Logging Past and Present:

Bill Warns Recalls Early Logging Days

Contributed by Maxine Schulze and transcribed by Lani Bartelt.


Editors Note: The day of the logging camp and the lumberjack has long passed from view leaving a vast heritage of traditions, history, myths, and memories.


Most of the early settlers of the area spent working time in the woods, either on their own land or in the logging camps and mills of the large lumber companies.


Last week and now and now again this week the Owen Enterprise features the memories of this by-gone day as remembered by Bill Warns, who worked in a logging camp as a boy of thirteen. Typical of many other settlers of the area, his family moved in to settle and forge farms as the “cut- over” lands sold by the lumber companies. Bill Warns’ story is the story of the early history of the area and the northern part of the State of Wisconsin.


Lumber Camp Cook, Charles Funk, is pictured on the left.


After the land along the river valleys had been logged the lumber company that had bought the land for the timber now sought to sell and settle the land for farms. Most of the vast forest lands had been bought by lumber companies like the Squaw Creek Lumber Company, the John Owen Company, or (missing)ster Company and with (missing) white pine logg (missing) off, the land was of no further use to them. Each company put out feelers ,handbills ,posters, and newspaper notices to attract families to buy and settle on the cut-over lands. Some companies such as the Forest Company went so far as to burn off the brush and scrub and then plant timothy and clover to attract settlers.

The Squaw Creek Lumber Company attracted the Warns family who were then living in Milwaukee. Fred Warns bought 160 acres from the Squaw Creek Lumber Company on the Black River land still covered with timber although the white pine had been logged off. When the Warns arrived in 1903 the only place they could land was in the village of Withee, they had to travel north to Maplehurst by sleigh and then by the ice on the Black River to the log cabin on their 160 acres. Once they got into the woods Bill Warns said it was almost impossible to get out again. The lumber company had a company store nearby and being so far from other communities, the family had to do their buying from the company store and it was the lumber company that they earned their little of nothing of cash income to survive their first years.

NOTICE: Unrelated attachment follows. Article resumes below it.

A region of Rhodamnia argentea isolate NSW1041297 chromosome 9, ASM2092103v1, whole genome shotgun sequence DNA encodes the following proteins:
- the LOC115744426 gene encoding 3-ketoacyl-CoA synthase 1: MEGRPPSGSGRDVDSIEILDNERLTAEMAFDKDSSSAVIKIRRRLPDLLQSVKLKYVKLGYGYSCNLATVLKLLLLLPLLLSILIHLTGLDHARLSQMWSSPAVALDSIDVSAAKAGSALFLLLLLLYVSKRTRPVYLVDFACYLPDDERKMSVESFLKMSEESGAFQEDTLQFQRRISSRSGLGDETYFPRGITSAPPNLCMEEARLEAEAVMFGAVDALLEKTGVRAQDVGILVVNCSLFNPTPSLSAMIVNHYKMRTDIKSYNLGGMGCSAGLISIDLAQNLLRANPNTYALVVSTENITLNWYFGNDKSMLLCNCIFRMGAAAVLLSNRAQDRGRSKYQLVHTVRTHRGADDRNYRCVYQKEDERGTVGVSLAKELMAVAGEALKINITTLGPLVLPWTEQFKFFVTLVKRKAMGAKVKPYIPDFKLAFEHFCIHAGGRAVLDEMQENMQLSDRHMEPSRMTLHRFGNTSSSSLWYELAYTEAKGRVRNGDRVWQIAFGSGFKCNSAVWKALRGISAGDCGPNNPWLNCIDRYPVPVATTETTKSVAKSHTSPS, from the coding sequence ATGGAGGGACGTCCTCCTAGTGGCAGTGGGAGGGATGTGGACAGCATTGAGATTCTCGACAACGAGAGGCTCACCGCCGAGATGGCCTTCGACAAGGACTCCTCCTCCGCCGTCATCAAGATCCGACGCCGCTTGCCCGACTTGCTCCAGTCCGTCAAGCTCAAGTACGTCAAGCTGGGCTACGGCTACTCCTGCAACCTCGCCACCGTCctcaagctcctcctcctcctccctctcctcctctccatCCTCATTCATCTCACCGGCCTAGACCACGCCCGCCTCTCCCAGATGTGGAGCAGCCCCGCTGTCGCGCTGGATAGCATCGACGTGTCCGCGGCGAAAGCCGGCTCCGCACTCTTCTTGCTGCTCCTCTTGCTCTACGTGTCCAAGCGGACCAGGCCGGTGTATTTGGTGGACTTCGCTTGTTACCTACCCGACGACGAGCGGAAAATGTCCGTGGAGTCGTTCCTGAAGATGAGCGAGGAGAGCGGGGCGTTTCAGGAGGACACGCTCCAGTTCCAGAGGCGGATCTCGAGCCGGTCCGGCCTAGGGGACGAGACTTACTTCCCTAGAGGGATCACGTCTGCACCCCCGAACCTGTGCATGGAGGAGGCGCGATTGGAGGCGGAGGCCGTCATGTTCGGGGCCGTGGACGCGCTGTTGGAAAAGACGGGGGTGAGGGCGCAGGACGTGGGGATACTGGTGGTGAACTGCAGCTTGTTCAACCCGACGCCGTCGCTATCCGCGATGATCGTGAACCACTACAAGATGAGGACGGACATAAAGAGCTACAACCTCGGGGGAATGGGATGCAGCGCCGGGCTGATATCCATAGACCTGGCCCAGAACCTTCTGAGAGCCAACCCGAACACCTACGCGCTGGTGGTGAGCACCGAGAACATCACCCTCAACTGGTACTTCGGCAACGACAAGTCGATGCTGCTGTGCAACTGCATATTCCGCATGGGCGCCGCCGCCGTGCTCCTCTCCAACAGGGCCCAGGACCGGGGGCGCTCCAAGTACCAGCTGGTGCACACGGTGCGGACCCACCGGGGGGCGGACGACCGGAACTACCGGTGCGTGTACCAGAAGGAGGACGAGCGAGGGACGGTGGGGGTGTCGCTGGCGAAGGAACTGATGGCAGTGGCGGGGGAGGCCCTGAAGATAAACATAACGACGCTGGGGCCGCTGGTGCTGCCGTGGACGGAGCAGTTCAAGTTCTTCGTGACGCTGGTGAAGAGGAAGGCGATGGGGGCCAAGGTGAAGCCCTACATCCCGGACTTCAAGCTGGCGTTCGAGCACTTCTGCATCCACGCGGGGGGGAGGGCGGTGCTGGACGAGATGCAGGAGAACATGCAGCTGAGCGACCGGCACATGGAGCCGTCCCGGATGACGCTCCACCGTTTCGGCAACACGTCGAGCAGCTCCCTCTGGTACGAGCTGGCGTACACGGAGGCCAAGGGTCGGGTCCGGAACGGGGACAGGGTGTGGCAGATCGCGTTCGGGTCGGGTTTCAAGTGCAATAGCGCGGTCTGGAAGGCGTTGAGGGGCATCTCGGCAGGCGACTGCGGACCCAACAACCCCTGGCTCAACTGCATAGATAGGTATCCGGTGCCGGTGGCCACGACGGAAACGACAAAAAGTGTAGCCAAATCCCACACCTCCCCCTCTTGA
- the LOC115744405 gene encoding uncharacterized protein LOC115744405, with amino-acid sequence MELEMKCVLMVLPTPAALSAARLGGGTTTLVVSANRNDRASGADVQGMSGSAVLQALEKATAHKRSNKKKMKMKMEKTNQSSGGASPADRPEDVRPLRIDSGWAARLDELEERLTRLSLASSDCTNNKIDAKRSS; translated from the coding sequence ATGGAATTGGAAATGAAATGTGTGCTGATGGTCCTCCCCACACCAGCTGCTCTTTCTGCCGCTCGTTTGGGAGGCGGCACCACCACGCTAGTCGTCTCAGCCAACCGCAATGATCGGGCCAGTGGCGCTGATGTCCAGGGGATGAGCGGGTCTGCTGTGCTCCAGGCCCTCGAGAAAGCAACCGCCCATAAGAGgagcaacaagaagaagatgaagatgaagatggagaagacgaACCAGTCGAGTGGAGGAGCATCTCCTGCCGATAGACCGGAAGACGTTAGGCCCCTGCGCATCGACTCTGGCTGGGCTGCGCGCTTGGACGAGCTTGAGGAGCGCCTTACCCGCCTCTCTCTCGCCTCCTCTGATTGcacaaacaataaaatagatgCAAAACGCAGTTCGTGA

In the early years after their arrival the Warns earned some income from cutting and hauling logs from their land to one of the Squaw Creek company saw mills in the village of Maplehurst. All they earned for their hard work hauling the logs three miles to the mill was $3.00 a thousand foot and usually the money was just applied to their mortgage or on what they owed the company on account for food or other necessities.


Many other settlers who bought land for farms spent the winter months in the woods and in the camps to earn money to pay their bills and provide for their families. Fathers, and their sons, when old enough, at least twelve, went into the woods to work at the only job available for earning any cash income and the tradition was continued for many years after the camps and the mills had long disappeared. Many “old-timers” in the area worked various jobs in the camps, some as lumberjacks, teamsters or blacksmiths, others as cooks.


With the arrival of the railroads logs were no longer sent to the mills by river. Up north near the Warns farm the Soo Line in 1905 had cut a right of way from Owen to Ladysmith. The settlers in the area petitioned the Soo Line to put in a spur track to a sawmill built in 1912 by Ed Smith. The little community was then known as Amber now became known to the Soo Line as “Spur S315.” The sput (spur) was finished in 1912. Ed Smith now enlarged his mill, built bunk houses, a cook shack, and barns for the rail crews.


In the winter the mill was shut down and the men went into the woods to cut the timber for the mills to saw in the spring and summer. Bill Warns and his brothers, Fred and Joe and his Dad worked in the mill and the woods. Following the two years in the logging camp owned by Charlie Very Bill worked one winter for Tony Suppeta as a teamster. One summer he worked in the mill as a teamster with a big “jamer” loader, which moved on the spur track to load the logs on the railroad cars.


The jamer was a tripod with a boom and a cable with pulleys. At one end of the cable a team of horses were hitched with Bill at the reins to lift the logs. His brother, Jack was the “top loader” using a cant hook to maneuver and Bill’s dad and brother Fred were on the ground to hook the logs with the chair and cable. The boom was then swung around above the flat cars and the team backed lower and place the lo(missing) the car.



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